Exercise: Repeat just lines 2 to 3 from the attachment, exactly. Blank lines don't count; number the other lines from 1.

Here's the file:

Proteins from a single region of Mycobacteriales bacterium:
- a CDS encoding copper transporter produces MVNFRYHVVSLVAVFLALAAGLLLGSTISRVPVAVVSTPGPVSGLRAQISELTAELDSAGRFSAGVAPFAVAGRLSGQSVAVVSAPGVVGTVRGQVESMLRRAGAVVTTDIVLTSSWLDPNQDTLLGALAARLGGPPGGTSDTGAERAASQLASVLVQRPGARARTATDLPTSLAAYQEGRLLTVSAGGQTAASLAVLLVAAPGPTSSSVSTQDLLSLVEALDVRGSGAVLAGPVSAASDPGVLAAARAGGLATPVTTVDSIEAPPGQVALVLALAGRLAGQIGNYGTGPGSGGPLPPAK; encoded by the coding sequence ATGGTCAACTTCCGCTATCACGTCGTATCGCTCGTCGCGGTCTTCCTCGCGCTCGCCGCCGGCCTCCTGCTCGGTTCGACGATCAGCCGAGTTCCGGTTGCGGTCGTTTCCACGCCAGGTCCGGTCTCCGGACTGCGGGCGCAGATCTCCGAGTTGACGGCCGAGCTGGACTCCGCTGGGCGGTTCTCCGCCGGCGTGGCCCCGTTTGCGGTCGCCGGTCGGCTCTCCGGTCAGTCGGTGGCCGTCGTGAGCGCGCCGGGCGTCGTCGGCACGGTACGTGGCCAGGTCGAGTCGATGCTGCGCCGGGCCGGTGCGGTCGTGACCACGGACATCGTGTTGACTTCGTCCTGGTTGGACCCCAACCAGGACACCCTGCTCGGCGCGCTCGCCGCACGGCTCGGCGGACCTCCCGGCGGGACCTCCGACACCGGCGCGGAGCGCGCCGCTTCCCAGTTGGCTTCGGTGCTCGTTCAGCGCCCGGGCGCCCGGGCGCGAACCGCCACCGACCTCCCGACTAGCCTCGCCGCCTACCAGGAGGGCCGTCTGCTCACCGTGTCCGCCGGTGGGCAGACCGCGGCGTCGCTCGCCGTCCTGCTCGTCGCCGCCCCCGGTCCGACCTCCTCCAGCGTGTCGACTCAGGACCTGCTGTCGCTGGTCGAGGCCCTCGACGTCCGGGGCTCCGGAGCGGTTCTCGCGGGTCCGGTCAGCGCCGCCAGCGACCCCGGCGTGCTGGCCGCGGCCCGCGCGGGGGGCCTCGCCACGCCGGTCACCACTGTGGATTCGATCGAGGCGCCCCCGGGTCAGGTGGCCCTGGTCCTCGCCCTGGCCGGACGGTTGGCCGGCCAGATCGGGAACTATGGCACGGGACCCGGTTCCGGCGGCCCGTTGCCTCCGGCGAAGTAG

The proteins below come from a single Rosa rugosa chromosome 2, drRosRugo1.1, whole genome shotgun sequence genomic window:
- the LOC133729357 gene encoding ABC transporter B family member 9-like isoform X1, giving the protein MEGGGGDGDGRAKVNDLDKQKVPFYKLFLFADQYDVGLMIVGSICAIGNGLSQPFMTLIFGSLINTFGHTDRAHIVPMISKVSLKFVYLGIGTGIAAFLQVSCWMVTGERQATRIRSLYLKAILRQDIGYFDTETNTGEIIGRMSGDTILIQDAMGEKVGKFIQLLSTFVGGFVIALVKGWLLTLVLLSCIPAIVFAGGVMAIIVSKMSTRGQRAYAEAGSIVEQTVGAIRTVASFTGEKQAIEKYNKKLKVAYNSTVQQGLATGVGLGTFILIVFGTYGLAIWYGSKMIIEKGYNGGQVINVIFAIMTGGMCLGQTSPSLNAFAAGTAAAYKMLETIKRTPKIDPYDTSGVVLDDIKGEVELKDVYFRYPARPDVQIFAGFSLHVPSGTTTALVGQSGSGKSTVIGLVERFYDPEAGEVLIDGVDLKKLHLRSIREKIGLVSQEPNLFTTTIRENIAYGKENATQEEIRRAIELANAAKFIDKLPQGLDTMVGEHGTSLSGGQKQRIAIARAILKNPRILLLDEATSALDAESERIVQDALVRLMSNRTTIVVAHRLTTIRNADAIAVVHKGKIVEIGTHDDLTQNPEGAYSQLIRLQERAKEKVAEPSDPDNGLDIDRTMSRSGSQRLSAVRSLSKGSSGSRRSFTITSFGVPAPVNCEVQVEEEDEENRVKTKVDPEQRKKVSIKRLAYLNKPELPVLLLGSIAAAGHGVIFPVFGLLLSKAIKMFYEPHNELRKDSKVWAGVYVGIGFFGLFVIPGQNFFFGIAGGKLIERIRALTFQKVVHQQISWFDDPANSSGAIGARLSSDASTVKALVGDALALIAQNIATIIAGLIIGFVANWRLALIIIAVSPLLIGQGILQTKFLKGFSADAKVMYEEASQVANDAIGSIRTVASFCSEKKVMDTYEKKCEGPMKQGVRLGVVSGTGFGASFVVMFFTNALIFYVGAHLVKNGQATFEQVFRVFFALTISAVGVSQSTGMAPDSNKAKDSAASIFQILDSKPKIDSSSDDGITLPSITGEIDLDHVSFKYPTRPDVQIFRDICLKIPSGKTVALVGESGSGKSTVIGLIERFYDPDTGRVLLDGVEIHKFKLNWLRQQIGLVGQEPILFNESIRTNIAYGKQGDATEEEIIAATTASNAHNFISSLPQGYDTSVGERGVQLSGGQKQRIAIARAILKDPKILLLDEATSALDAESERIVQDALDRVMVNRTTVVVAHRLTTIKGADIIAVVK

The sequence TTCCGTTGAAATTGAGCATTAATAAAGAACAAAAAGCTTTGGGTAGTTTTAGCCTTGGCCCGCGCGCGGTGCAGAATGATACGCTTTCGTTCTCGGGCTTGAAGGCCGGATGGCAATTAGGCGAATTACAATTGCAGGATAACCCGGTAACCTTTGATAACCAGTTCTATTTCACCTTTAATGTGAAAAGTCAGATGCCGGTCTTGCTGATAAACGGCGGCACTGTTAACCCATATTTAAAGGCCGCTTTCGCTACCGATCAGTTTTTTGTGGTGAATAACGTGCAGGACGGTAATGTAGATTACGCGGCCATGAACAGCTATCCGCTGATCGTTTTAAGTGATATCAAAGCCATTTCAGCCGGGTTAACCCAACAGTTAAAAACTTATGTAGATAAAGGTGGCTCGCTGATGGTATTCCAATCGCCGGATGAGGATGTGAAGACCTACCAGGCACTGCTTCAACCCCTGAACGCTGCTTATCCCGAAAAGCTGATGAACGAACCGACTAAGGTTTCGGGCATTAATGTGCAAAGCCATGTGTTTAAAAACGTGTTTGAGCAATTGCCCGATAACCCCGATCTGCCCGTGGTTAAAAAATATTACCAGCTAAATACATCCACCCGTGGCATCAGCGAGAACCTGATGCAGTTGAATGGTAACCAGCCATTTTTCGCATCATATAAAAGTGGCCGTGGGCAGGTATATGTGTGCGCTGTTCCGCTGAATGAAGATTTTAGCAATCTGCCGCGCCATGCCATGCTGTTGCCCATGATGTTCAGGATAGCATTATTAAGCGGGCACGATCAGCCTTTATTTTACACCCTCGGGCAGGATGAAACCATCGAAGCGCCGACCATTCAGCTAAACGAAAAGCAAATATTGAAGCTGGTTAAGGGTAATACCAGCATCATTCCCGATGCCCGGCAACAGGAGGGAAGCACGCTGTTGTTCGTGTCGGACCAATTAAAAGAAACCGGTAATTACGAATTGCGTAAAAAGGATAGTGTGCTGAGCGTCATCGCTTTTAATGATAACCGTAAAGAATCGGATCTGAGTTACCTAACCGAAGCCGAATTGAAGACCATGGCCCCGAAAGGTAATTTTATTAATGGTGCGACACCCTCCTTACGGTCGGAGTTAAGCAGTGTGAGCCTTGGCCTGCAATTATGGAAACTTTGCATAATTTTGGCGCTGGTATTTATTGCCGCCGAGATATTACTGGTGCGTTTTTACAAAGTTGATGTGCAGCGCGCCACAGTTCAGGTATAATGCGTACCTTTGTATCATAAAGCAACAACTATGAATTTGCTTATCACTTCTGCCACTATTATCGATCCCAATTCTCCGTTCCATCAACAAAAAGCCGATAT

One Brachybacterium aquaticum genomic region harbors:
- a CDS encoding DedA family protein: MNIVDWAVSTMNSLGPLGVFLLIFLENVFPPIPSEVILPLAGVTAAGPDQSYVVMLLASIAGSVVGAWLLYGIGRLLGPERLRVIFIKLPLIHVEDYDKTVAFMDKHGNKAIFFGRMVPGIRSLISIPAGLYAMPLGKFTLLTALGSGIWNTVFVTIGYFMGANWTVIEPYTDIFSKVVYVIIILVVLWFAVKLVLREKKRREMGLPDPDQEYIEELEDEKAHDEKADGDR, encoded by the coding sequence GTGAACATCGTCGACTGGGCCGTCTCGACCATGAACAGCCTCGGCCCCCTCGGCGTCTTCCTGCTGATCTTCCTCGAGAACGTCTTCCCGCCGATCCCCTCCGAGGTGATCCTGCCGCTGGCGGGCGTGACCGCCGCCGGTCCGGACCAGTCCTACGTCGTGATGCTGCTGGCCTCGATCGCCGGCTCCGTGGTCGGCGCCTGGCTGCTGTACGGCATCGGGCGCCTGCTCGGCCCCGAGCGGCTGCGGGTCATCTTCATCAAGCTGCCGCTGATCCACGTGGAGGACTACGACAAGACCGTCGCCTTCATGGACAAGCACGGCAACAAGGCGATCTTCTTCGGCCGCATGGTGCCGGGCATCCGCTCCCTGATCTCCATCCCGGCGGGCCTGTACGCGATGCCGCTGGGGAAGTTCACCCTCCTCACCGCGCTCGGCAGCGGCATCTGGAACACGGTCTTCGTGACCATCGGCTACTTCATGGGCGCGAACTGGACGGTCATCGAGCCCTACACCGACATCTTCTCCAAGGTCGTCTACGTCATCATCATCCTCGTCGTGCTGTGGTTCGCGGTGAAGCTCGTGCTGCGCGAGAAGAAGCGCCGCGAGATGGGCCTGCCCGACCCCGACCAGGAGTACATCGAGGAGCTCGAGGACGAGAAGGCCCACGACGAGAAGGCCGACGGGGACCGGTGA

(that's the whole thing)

- a CDS encoding copper transporter produces MVNFRYHVVSLVAVFLALAAGLLLGSTISRVPVAVVSTPGPVSGLRAQISELTAELDSAGRFSAGVAPFAVAGRLSGQSVAVVSAPGVVGTVRGQVESMLRRAGAVVTTDIVLTSSWLDPNQDTLLGALAARLGGPPGGTSDTGAERAASQLASVLVQRPGARARTATDLPTSLAAYQEGRLLTVSAGGQTAASLAVLLVAAPGPTSSSVSTQDLLSLVEALDVRGSGAVLAGPVSAASDPGVLAAARAGGLATPVTTVDSIEAPPGQVALVLALAGRLAGQIGNYGTGPGSGGPLPPAK; encoded by the coding sequence ATGGTCAACTTCCGCTATCACGTCGTATCGCTCGTCGCGGTCTTCCTCGCGCTCGCCGCCGGCCTCCTGCTCGGTTCGACGATCAGCCGAGTTCCGGTTGCGGTCGTTTCCACGCCAGGTCCGGTCTCCGGACTGCGGGCGCAGATCTCCGAGTTGACGGCCGAGCTGGACTCCGCTGGGCGGTTCTCCGCCGGCGTGGCCCCGTTTGCGGTCGCCGGTCGGCTCTCCGGTCAGTCGGTGGCCGTCGTGAGCGCGCCGGGCGTCGTCGGCACGGTACGTGGCCAGGTCGAGTCGATGCTGCGCCGGGCCGGTGCGGTCGTGACCACGGACATCGTGTTGACTTCGTCCTGGTTGGACCCCAACCAGGACACCCTGCTCGGCGCGCTCGCCGCACGGCTCGGCGGACCTCCCGGCGGGACCTCCGACACCGGCGCGGAGCGCGCCGCTTCCCAGTTGGCTTCGGTGCTCGTTCAGCGCCCGGGCGCCCGGGCGCGAACCGCCACCGACCTCCCGACTAGCCTCGCCGCCTACCAGGAGGGCCGTCTGCTCACCGTGTCCGCCGGTGGGCAGACCGCGGCGTCGCTCGCCGTCCTGCTCGTCGCCGCCCCCGGTCCGACCTCCTCCAGCGTGTCGACTCAGGACCTGCTGTCGCTGGTCGAGGCCCTCGACGTCCGGGGCTCCGGAGCGGTTCTCGCGGGTCCGGTCAGCGCCGCCAGCGACCCCGGCGTGCTGGCCGCGGCCCGCGCGGGGGGCCTCGCCACGCCGGTCACCACTGTGGATTCGATCGAGGCGCCCCCGGGTCAGGTGGCCCTGGTCCTCGCCCTGGCCGGACGGTTGGCCGGCCAGATCGGGAACTATGGCACGGGACCCGGTTCCGGCGGCCCGTTGCCTCCGGCGAAGTAG

The proteins below come from a single Rosa rugosa chromosome 2, drRosRugo1.1, whole genome shotgun sequence genomic window: